We are given one life (that we know of) to live to the fullest, yet in spite of that, many of us end up with a long list of regrets in our final moments. To bring attention to this, Bronnie Ware, a blogger, and palliative care worker shared some of the regrets her patients shared in their final moments.
After reading through these, I couldn’t help but think of all of the things I would regret on my deathbed if I were on it now. And, honestly, while it might sound a bit morbid, I highly suggest that you do the same. Most of us have so many goals that we still haven’t pursued, or dreams that we haven’t even made a single stride towards. We really do only get one life and while it may seem like you have all the time in the world, the truth is, none of us know how much time we have left. Here are the top 5 regrets people have on their deathbed, according to Bronnie.
1. I wish that I had let myself be happier.
Too often, good things happen to us and instead of allowing ourselves to be happy, we immediately start working for something else. What happens is, that we are always chasing a new destination, never actually living or staying conscious of our current one. Eventually, after all of that chasing, if we never sat back and just enjoyed our lives, what was the purpose of all of the work? Bronnie says, “Many did not realize until the end that happiness is a choice.”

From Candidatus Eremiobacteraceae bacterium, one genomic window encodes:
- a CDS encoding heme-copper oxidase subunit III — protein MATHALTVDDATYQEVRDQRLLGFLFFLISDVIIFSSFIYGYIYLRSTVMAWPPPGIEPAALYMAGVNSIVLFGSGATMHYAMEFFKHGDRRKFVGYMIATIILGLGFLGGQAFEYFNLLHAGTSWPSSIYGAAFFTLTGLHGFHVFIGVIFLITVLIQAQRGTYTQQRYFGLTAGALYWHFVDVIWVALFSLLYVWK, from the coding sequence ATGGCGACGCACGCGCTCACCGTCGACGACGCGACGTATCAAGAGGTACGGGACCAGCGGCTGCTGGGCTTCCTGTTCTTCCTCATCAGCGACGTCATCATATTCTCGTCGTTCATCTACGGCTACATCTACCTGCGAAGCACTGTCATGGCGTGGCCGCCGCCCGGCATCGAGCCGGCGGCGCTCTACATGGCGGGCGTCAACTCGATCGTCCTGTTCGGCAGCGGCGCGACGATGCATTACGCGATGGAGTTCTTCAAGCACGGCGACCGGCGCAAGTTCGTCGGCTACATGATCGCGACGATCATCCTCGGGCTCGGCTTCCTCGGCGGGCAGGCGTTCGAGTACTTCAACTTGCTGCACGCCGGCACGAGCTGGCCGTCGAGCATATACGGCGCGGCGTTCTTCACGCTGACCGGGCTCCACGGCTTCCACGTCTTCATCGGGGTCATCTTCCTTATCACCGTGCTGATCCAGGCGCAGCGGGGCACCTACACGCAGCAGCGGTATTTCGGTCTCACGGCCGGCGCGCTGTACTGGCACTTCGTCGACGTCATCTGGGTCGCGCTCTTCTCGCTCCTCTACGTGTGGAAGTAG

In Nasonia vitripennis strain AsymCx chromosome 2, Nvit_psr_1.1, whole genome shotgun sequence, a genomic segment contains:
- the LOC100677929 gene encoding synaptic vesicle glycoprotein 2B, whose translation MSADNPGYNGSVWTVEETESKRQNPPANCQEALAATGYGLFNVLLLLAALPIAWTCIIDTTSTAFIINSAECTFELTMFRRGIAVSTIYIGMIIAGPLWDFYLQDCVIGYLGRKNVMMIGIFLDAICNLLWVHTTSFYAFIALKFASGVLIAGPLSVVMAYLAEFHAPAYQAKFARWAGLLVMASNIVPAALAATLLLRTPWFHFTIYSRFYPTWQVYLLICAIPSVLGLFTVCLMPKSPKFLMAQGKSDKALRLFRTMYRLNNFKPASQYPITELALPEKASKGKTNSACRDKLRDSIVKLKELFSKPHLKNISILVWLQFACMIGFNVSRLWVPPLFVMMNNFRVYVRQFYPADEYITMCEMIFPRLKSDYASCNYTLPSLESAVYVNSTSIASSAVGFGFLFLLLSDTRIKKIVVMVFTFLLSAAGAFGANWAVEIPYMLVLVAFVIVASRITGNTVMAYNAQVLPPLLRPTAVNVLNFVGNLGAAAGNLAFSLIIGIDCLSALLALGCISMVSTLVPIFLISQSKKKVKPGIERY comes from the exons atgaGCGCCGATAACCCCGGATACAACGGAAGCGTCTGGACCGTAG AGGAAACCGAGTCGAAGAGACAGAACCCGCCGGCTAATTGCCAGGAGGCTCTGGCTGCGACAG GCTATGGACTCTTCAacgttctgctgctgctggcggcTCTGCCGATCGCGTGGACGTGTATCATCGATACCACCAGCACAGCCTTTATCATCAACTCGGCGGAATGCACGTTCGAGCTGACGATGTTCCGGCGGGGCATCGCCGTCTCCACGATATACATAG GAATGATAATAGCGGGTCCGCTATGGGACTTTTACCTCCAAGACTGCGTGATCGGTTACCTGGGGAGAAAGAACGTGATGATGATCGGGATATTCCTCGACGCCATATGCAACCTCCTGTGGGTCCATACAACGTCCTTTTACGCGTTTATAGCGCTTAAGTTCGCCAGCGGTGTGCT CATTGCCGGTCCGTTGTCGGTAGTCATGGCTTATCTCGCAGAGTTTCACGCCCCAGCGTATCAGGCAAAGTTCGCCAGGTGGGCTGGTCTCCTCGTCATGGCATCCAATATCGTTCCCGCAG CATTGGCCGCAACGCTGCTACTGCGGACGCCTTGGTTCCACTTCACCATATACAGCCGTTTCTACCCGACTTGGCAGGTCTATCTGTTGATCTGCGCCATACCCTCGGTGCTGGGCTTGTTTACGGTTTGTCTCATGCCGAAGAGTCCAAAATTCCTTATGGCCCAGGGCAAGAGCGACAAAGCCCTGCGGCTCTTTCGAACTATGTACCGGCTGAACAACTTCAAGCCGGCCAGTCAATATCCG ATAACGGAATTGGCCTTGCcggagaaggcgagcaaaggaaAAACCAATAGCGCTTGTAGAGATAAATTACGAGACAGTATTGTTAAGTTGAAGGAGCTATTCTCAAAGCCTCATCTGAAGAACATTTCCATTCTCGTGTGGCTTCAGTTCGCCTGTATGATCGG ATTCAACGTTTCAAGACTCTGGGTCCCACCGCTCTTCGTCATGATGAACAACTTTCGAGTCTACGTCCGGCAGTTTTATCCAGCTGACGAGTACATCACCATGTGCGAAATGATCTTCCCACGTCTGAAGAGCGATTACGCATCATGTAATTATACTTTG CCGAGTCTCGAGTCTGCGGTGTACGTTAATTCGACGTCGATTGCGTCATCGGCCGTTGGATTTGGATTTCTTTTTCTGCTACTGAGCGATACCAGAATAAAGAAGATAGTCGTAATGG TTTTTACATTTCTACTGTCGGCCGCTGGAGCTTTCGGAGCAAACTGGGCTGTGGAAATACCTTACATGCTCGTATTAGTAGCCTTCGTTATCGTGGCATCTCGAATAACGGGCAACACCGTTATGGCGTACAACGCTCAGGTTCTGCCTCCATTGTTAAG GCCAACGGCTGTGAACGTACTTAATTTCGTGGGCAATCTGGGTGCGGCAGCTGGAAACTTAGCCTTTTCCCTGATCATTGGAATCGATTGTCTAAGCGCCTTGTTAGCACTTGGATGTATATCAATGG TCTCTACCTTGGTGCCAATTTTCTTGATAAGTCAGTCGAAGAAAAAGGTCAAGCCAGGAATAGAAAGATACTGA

2. I wish I had stayed in touch with my friends.
Life gets busy: we have a career, a family, and many obligations. For some of us, this busy and chaotic lifestyle can get the best of us, leading us to let our friendships and other connections fall to the backburner. However, none of us lay down on our deathbeds saying, “I wish I had worked more,” but many people wish they had stayed in touch with their good friends.
3. I wish I hadn’t worked so hard.
Ware says that the majority of male patients she had said this. Because they had spent their lives at work, they had missed out on watching their kids grow up and spending time with their spouses. She says that women also said this, but since the majority of her patients were from a past generation, most of the men were the breadwinners.
4. I wish I’d had the courage to live a life true to myself, not the life others expected of me.
When I read this one, my heart hurt a little. I think a lot of times, the older we get, the less authentic to ourselves we become. We become so concerned with fitting in, meeting expectations, and fitting into a mold of what a wife is, what a mother or father is, or what a worker is, that we forget who we are. Take some time to get to know yourself. Not as you wish to be, but who you actually are. And try to align with that person.
5. I wish I’d had the courage to express my feelings.
This is another one that I think a lot of people struggle with. Many of us grew up with parents telling us to “stop crying,” or to “stop being such a baby,” anytime we expressed an emotion we became afraid of our own emotions. Now, as adults, any time we feel something, we push it under and pretend like things are fine. In reality, when we feel an emotion or a feeling about something, we owe it to ourselves and those closest to us to let it out and communicate. It would save us so much heartache if we did.